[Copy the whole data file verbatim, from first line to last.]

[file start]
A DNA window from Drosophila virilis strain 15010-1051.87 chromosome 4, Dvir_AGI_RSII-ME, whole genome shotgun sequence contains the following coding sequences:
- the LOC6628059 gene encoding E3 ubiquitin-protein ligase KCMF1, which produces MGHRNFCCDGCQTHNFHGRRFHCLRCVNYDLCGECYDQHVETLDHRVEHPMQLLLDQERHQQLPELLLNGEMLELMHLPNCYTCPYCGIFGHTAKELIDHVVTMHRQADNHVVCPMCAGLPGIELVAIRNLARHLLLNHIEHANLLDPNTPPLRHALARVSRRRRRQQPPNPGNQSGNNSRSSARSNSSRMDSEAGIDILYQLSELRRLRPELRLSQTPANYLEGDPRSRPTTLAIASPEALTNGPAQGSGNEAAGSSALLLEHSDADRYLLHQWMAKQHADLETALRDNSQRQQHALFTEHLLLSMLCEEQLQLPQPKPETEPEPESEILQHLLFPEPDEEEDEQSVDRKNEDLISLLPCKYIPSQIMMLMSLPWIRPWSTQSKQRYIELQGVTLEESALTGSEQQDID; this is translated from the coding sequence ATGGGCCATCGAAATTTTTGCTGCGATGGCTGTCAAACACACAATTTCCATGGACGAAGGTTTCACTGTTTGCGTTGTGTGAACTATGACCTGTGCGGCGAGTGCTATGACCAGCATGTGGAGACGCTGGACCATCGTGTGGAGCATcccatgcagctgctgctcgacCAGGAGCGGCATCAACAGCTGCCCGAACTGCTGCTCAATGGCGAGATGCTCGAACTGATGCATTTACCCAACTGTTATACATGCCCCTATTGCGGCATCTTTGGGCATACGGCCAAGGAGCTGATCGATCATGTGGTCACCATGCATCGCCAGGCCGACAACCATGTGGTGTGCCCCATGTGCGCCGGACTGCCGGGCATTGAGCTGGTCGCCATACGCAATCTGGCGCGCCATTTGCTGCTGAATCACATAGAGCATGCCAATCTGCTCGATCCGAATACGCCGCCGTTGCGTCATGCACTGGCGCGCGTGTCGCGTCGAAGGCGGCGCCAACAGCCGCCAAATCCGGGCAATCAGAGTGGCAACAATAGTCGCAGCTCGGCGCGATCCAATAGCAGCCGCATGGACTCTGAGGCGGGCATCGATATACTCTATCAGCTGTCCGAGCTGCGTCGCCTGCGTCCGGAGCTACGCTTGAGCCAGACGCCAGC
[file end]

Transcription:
A DNA window from Drosophila virilis strain 15010-1051.87 chromosome 4, Dvir_AGI_RSII-ME, whole genome shotgun sequence contains the following coding sequences:
- the LOC6628059 gene encoding E3 ubiquitin-protein ligase KCMF1, which produces MGHRNFCCDGCQTHNFHGRRFHCLRCVNYDLCGECYDQHVETLDHRVEHPMQLLLDQERHQQLPELLLNGEMLELMHLPNCYTCPYCGIFGHTAKELIDHVVTMHRQADNHVVCPMCAGLPGIELVAIRNLARHLLLNHIEHANLLDPNTPPLRHALARVSRRRRRQQPPNPGNQSGNNSRSSARSNSSRMDSEAGIDILYQLSELRRLRPELRLSQTPANYLEGDPRSRPTTLAIASPEALTNGPAQGSGNEAAGSSALLLEHSDADRYLLHQWMAKQHADLETALRDNSQRQQHALFTEHLLLSMLCEEQLQLPQPKPETEPEPESEILQHLLFPEPDEEEDEQSVDRKNEDLISLLPCKYIPSQIMMLMSLPWIRPWSTQSKQRYIELQGVTLEESALTGSEQQDID; this is translated from the coding sequence ATGGGCCATCGAAATTTTTGCTGCGATGGCTGTCAAACACACAATTTCCATGGACGAAGGTTTCACTGTTTGCGTTGTGTGAACTATGACCTGTGCGGCGAGTGCTATGACCAGCATGTGGAGACGCTGGACCATCGTGTGGAGCATcccatgcagctgctgctcgacCAGGAGCGGCATCAACAGCTGCCCGAACTGCTGCTCAATGGCGAGATGCTCGAACTGATGCATTTACCCAACTGTTATACATGCCCCTATTGCGGCATCTTTGGGCATACGGCCAAGGAGCTGATCGATCATGTGGTCACCATGCATCGCCAGGCCGACAACCATGTGGTGTGCCCCATGTGCGCCGGACTGCCGGGCATTGAGCTGGTCGCCATACGCAATCTGGCGCGCCATTTGCTGCTGAATCACATAGAGCATGCCAATCTGCTCGATCCGAATACGCCGCCGTTGCGTCATGCACTGGCGCGCGTGTCGCGTCGAAGGCGGCGCCAACAGCCGCCAAATCCGGGCAATCAGAGTGGCAACAATAGTCGCAGCTCGGCGCGATCCAATAGCAGCCGCATGGACTCTGAGGCGGGCATCGATATACTCTATCAGCTGTCCGAGCTGCGTCGCCTGCGTCCGGAGCTACGCTTGAGCCAGACGCCAGC